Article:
Join the Jim Crow Museum Educators for a virtual tour of the museum’s exhibits in a one-hour presentation with a Q&A session at the end. The Jim Crow Museum is an anti-racism institution that houses more than 15,000 artifacts. The majority of the objects were created between the 1870s and the 1960s. The largest portion of the museum's holdings is anti-black memorabilia, for example, mammy candles, Nellie fishing lures, picaninny ashtrays, sambo masks, and lawn jockeys. These objects both shaped and reflected attitudes toward African Americans during the Jim Crow era. The museum also displays Jim Crow memorabilia—books, signs, tickets, brochures, and photographs—that promoted racial segregation. The museum demonstrates how racist ideas and anti-black images were pervasive within American culture. It also shows how these images and ideas have resurfaced in recent years. Stories about African American achievements during the Jim Crow era, along with artifacts of the Civil Rights Movement, are also found within the museum.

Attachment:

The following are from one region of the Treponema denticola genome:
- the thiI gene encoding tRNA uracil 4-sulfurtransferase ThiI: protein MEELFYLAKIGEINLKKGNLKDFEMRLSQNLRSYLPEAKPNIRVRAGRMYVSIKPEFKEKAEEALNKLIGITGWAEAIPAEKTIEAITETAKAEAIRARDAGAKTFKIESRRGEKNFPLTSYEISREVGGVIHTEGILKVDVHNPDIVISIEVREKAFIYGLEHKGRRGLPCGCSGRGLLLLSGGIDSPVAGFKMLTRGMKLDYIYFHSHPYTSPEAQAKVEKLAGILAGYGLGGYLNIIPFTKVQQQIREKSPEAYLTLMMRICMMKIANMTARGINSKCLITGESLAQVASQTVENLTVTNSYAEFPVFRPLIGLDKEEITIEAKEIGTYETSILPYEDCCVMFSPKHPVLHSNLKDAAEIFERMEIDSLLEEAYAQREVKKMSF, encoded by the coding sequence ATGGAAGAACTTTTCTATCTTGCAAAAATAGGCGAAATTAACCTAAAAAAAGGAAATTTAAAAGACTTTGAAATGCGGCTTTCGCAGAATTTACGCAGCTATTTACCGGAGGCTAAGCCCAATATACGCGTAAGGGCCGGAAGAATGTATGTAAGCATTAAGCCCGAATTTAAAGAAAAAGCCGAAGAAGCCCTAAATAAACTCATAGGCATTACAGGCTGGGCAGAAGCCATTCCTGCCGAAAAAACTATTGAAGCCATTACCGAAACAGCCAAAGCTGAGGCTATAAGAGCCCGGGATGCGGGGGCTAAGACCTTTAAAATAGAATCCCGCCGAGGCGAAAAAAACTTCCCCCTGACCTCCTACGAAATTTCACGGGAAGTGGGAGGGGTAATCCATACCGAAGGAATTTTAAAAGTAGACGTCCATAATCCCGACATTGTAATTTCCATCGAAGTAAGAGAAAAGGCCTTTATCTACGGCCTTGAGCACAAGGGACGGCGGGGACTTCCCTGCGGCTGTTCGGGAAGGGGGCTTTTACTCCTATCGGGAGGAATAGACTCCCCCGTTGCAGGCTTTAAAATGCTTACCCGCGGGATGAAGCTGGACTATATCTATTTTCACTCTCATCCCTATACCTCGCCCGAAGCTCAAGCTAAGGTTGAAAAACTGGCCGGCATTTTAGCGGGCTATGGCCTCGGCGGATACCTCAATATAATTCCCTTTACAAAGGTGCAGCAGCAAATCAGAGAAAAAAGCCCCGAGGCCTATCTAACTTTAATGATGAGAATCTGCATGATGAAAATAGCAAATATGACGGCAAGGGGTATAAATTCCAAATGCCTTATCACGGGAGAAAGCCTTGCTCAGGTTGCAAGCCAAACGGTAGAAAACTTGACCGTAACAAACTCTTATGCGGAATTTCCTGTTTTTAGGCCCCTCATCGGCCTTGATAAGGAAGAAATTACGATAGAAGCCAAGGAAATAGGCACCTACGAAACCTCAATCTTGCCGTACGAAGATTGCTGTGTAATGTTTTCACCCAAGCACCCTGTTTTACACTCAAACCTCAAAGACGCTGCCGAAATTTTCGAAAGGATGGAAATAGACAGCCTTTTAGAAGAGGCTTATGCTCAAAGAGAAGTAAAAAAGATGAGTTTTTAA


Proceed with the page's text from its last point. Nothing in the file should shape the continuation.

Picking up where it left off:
Age recommendation: Teens